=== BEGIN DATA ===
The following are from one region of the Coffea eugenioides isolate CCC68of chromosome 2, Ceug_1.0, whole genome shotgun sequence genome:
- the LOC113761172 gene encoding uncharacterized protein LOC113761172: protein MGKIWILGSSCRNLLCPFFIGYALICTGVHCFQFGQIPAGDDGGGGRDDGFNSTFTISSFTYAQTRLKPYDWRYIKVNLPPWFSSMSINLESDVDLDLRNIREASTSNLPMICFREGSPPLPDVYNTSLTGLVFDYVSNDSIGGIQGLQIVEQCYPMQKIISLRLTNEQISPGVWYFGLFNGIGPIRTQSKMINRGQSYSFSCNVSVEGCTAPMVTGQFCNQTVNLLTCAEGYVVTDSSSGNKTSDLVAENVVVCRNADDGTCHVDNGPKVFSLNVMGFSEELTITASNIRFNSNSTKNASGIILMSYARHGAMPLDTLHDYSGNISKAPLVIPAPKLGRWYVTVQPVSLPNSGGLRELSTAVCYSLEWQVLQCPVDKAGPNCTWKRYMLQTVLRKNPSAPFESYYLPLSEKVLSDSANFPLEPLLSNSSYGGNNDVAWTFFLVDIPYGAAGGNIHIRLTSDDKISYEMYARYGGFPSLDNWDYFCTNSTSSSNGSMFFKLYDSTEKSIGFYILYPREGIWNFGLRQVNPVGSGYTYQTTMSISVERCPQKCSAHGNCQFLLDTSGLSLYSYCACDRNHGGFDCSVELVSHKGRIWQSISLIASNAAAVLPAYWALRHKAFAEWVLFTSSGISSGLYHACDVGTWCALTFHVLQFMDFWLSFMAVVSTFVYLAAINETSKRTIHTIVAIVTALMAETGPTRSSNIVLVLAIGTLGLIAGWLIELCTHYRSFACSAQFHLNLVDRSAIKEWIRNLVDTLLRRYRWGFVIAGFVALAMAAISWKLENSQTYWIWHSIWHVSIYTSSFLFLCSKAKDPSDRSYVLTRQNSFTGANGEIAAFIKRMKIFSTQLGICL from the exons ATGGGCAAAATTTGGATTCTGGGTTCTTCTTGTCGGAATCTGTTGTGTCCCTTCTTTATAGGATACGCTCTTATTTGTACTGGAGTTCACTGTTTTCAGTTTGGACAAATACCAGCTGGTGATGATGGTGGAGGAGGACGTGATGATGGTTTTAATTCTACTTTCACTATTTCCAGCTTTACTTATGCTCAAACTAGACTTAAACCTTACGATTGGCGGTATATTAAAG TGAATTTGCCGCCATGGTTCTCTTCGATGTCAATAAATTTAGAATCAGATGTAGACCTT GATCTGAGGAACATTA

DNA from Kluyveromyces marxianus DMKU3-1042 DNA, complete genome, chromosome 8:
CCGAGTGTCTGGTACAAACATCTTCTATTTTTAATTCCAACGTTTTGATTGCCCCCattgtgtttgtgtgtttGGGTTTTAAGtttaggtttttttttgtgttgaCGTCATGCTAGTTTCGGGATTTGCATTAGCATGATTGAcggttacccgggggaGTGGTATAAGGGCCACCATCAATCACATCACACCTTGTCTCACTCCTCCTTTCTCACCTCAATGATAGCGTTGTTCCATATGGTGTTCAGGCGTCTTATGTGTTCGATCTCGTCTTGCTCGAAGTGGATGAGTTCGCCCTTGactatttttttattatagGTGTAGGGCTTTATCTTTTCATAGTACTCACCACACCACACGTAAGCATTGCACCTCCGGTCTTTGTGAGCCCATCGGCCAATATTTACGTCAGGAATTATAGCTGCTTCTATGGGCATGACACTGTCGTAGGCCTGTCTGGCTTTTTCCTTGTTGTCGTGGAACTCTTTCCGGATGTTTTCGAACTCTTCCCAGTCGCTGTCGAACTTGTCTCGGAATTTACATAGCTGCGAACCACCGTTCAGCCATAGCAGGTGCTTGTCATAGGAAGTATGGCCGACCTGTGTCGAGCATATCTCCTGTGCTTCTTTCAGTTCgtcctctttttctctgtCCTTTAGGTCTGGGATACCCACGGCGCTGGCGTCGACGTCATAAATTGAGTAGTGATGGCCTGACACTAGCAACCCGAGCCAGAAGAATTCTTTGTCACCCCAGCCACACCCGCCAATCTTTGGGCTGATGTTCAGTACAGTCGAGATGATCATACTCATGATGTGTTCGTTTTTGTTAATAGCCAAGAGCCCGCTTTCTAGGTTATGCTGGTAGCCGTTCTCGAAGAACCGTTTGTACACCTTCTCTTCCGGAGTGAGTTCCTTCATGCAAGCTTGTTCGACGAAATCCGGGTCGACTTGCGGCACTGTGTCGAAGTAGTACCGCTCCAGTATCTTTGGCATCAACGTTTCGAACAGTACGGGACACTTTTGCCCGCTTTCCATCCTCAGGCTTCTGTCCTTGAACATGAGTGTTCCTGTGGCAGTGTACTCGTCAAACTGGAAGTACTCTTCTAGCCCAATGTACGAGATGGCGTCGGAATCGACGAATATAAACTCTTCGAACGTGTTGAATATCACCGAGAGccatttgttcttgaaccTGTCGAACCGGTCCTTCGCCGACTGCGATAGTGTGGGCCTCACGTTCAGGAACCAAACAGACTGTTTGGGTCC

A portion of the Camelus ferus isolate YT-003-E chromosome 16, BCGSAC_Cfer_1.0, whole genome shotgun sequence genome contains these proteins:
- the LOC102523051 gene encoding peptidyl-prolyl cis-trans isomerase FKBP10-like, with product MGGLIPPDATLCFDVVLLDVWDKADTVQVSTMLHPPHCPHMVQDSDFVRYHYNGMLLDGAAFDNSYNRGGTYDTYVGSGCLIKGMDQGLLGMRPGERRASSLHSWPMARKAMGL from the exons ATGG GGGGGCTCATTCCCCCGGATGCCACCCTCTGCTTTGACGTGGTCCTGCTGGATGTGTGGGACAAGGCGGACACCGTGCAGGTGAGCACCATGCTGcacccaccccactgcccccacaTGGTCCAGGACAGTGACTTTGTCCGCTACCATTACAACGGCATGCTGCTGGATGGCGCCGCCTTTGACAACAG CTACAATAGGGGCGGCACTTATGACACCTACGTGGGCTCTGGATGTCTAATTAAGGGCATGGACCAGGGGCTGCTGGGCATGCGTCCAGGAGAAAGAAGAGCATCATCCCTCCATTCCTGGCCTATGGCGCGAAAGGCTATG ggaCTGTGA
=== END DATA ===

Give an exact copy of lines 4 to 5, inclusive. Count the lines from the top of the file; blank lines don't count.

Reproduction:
CCGAGTGTCTGGTACAAACATCTTCTATTTTTAATTCCAACGTTTTGATTGCCCCCattgtgtttgtgtgtttGGGTTTTAAGtttaggtttttttttgtgttgaCGTCATGCTAGTTTCGGGATTTGCATTAGCATGATTGAcggttacccgggggaGTGGTATAAGGGCCACCATCAATCACATCACACCTTGTCTCACTCCTCCTTTCTCACCTCAATGATAGCGTTGTTCCATATGGTGTTCAGGCGTCTTATGTGTTCGATCTCGTCTTGCTCGAAGTGGATGAGTTCGCCCTTGactatttttttattatagGTGTAGGGCTTTATCTTTTCATAGTACTCACCACACCACACGTAAGCATTGCACCTCCGGTCTTTGTGAGCCCATCGGCCAATATTTACGTCAGGAATTATAGCTGCTTCTATGGGCATGACACTGTCGTAGGCCTGTCTGGCTTTTTCCTTGTTGTCGTGGAACTCTTTCCGGATGTTTTCGAACTCTTCCCAGTCGCTGTCGAACTTGTCTCGGAATTTACATAGCTGCGAACCACCGTTCAGCCATAGCAGGTGCTTGTCATAGGAAGTATGGCCGACCTGTGTCGAGCATATCTCCTGTGCTTCTTTCAGTTCgtcctctttttctctgtCCTTTAGGTCTGGGATACCCACGGCGCTGGCGTCGACGTCATAAATTGAGTAGTGATGGCCTGACACTAGCAACCCGAGCCAGAAGAATTCTTTGTCACCCCAGCCACACCCGCCAATCTTTGGGCTGATGTTCAGTACAGTCGAGATGATCATACTCATGATGTGTTCGTTTTTGTTAATAGCCAAGAGCCCGCTTTCTAGGTTATGCTGGTAGCCGTTCTCGAAGAACCGTTTGTACACCTTCTCTTCCGGAGTGAGTTCCTTCATGCAAGCTTGTTCGACGAAATCCGGGTCGACTTGCGGCACTGTGTCGAAGTAGTACCGCTCCAGTATCTTTGGCATCAACGTTTCGAACAGTACGGGACACTTTTGCCCGCTTTCCATCCTCAGGCTTCTGTCCTTGAACATGAGTGTTCCTGTGGCAGTGTACTCGTCAAACTGGAAGTACTCTTCTAGCCCAATGTACGAGATGGCGTCGGAATCGACGAATATAAACTCTTCGAACGTGTTGAATATCACCGAGAGccatttgttcttgaaccTGTCGAACCGGTCCTTCGCCGACTGCGATAGTGTGGGCCTCACGTTCAGGAACCAAACAGACTGTTTGGGTCC

A portion of the Camelus ferus isolate YT-003-E chromosome 16, BCGSAC_Cfer_1.0, whole genome shotgun sequence genome contains these proteins: